Friday, October 26, 2007

Wind energy will raise power bills

(submitted to Hays Daily News, Oct. 25)

I agree with Craig Volland (HDN Oct. 23) that power bills will be going up. However, I disagree when he says that "rates will increase less if we utilize our state's world class wind resources". In fact, nothing is going to raise our electricity rates faster than the installation of wind power. It is the most inefficient and overpriced form of power currently being flogged to consumers by 'green-posing' politicians and profit-hungry wind developers.

The real cost of wind power is staggering when you add it all up. Estimates indicate that it is 2.5-4.0 times more expensive than energy from conventional sources. But wind turbines must be sited where wind is suitable, rather than where power is needed, and 6% of that power is lost for every 100 miles it must travel to the end user. Distribution costs are also higher for wind power because more extensive power lines are required to connect it to the grid. Furthermore, the constantly fluctuating energy yield from wind is more expensive to integrate, raising the cost of grid management.

Higher costs might be socially acceptable if wind could actually replace coal-fired generation, but it can't. Wind power is unpredictable and will always require backup from a reliable, on-demand, source. The greenhouse gas cap-and-trade program referred to by Volland will provide wind power with yet another undeserved advantage over other forms of generation simply because there is no CO2 produced during its operation – this despite the hundreds of tons of CO2 released during the fabrication, transport and installation of each turbine.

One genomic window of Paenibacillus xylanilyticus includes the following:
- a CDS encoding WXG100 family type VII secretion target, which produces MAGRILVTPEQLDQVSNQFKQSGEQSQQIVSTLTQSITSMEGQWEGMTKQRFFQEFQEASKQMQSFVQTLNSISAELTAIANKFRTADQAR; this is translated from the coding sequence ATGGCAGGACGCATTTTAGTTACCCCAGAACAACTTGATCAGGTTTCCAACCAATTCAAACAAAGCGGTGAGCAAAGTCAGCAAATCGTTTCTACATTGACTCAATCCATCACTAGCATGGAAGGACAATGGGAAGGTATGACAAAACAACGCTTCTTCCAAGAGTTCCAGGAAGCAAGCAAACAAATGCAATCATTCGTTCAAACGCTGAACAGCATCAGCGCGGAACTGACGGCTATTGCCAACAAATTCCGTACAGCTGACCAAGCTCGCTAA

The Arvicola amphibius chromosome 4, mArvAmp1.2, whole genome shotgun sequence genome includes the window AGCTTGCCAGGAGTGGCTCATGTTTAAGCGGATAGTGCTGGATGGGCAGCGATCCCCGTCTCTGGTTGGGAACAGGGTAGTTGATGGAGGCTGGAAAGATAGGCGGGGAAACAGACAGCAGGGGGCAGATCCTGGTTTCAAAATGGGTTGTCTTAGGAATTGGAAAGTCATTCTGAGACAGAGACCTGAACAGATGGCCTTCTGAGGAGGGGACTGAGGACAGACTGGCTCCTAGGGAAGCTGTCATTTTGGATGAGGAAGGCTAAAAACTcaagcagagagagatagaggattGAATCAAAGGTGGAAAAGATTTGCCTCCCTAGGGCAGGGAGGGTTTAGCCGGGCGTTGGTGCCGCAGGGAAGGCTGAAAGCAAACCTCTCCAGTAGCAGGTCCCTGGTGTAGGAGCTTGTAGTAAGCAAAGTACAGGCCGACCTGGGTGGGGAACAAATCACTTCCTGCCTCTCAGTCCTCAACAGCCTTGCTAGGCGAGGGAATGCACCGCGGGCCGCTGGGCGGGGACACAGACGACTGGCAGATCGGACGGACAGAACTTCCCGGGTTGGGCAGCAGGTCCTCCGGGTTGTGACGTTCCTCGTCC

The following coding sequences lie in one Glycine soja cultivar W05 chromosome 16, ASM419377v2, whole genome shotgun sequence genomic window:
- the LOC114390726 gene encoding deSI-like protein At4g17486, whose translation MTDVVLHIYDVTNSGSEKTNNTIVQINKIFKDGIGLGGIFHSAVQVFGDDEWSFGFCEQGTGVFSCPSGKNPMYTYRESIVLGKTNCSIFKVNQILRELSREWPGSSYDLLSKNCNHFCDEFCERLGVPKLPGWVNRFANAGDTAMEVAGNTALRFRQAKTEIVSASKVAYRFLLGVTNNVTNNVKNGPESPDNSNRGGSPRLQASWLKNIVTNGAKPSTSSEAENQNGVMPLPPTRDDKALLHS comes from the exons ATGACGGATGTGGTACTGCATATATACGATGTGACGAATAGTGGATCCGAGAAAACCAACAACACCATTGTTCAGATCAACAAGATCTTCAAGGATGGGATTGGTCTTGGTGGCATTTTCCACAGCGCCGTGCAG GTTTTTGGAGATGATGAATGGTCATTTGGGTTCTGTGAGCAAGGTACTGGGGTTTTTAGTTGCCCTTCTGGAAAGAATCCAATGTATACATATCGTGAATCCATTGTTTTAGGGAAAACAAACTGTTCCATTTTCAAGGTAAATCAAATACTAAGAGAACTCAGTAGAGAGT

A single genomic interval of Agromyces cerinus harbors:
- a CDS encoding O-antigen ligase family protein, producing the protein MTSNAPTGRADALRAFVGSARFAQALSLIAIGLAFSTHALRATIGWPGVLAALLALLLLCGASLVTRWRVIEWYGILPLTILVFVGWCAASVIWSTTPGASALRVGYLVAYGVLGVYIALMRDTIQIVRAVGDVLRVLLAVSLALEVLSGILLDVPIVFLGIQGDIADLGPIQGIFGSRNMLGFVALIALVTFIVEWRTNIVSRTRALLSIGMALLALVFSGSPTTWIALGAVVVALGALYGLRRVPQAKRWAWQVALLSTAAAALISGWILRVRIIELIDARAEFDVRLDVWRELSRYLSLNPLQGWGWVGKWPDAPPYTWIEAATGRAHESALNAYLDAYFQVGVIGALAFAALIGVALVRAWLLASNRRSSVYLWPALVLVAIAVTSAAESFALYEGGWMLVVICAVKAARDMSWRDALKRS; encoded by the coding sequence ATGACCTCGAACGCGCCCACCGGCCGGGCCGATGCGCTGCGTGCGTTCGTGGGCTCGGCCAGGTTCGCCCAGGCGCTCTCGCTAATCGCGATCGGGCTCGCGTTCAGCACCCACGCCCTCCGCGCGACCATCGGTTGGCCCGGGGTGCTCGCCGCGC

Beyond the direct costs of wind power, we must also factor in the socio-economic and ecological costs. Foremost among these is the loss of property values, which reliable estimates suggest is about 30%, on average, for those unfortunate enough to become wind farm neighbors. Then there are many more costs that are difficult to quantify – the environmental and ecological impacts on vast tracts of land.

What price can we place on thousands of bats and soaring birds of prey destined to be sliced and diced by wind turbines? What monetary value can be assessed for lost quality of life, destruction of rural tranquility, noise pollution, and the unique human health risks associated with wind energy? These costs are all real and must be given due consideration whenever wind energy is compared to less environmentally intrusive forms of generation.

Due to deceptive government legislation, the high costs of wind power are being temporarily concealed from consumers in order to encourage its public acceptance. But don’t be fooled; power bills will rise dramatically in the next few years as government subsidies expire and utilities seek to recover the high maintenance costs associated with wind turbines. Almost half the capital cost of each turbine is the gearbox and current data from Germany indicate that these have a half life of less than five years. Within five years, wind developers will have run for cover with their 'windfall' profits and consumers will be left holding the bag – an industrial wasteland of decrepit monstrosities.

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